The University of Oklahoma and Oklahoma State University now accept the academic credits for three associate degrees — humanities, natural sciences and American Indian studies — awarded by Comanche Nation, which is still working on accreditation by the regional higher education accrediting body.
Bacone College in Muscogee, Oklahoma, has more recently reached partnership agreements with Comanche Nation on understandings that will help Comanche College graduates more easily transfer to the four-year institutions with some academic credit.
“If we become accredited, all of our credits transfer,” says Comanche College President Robbie Wahnee, a higher education veteran in Oklahoma who earned a Ph.D. at the University of Oklahoma.
For the time being, while working on institutional accreditation, the articulation agreements “serve as a bridge” to accredited schools, says Wahnee. “They can be as expansive as you want or as limited as you want,” she says of articulation agreements, noting the myriad understandings that date back for years between institutions across the nation.
Regardless, she says, partnerships “usually require some reciprocity.”
For sure, institutions forming partnerships involving Native community colleges note the special dimension of learning and future academic success potential many Native students bring from tribal colleges.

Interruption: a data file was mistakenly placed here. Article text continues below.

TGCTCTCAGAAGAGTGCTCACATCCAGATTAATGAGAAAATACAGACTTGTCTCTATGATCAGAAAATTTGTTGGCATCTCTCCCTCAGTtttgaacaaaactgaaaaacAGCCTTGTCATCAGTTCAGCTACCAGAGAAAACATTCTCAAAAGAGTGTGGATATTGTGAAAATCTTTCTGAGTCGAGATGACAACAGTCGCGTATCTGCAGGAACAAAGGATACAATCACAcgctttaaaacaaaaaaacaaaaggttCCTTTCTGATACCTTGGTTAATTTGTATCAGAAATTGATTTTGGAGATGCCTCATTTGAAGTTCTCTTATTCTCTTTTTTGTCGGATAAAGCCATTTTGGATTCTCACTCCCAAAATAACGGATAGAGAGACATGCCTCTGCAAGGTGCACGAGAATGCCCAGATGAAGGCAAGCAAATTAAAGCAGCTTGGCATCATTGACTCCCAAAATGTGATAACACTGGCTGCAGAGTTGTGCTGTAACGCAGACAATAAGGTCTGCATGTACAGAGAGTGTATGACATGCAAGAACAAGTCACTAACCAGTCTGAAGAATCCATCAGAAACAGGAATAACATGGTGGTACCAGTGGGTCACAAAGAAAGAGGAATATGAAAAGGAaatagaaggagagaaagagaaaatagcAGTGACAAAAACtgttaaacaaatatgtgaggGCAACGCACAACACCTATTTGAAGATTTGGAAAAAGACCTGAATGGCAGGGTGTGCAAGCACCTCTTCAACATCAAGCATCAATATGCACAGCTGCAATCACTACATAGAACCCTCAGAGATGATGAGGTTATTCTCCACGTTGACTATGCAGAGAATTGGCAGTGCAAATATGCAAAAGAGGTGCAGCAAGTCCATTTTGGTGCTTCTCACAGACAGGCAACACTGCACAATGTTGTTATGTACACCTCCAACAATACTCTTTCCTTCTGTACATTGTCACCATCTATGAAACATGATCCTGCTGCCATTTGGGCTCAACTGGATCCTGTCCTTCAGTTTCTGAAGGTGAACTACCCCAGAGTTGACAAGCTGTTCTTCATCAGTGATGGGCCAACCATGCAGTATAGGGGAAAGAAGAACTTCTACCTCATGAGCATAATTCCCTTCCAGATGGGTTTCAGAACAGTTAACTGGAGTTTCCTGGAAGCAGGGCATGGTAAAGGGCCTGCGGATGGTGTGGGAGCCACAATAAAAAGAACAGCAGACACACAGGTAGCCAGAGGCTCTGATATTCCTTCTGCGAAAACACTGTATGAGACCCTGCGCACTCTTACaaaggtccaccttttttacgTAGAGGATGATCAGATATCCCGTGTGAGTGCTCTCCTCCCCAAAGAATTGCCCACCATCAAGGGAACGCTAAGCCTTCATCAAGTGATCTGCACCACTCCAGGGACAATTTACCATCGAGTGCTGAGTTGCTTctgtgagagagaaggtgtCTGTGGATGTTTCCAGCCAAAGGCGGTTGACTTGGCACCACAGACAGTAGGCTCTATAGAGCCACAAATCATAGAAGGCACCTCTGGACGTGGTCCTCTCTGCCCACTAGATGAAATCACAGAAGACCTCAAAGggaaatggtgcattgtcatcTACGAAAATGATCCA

“We’ve found that students who come from tribal colleges tend to be more successful” in completing four-year institutions “because they [tribal colleges] provide a more localized, culturally relevant curricula,” says Hamill at NAU.
Noting that NAU has 127 distinctive tribes represented in its student body, the students rooted in each tribe get that identity “reinforced” so they get to a four-year college more well-grounded.
Those historical and cultural roots help students and institutions chart courses for further study, Hamill and others say.
Indeed, Seegert stresses that expanding transfer and admissions rules is only one key element to reaching the four-year college finish line.
“Just getting into a four-year is only part of the process,” says Seegert. Ninety credits, the equivalent of two years or half the credits needed to graduate from a four-year public college in Washington, is one of those things, Seegert reminds people.
Bringing the credits required to earn a degree in a specific area is a much different challenge, he says. “The more credits they can transfer, the better,” he says, echoing advice often offered to students by advisers when some credits may not count toward a particular degree.
Advocates of expanded relations between four-year and tribally controlled community colleges say there are other hurdles institutions need to remember in order for the plans to work.
“Relations take a lot of face-to-face time,” says Hamill, noting the travel distance from the NAU main campus to some points in the 27,000-square-mile Navajo Nation can take several hours per trip. “It can be hard enough to maintain relationships on our campus. You have to make efforts to maintain relationships” with community colleges in the Navajo Nation.
That reality noted, Hamill says NAU has plans to explore “expanding methodically,” reaching memorandums of understanding with the tribal-controlled community colleges across the continental United States, starting with those closest to the university. “For now,” he says, “it’s just a matter of putting in the effort.”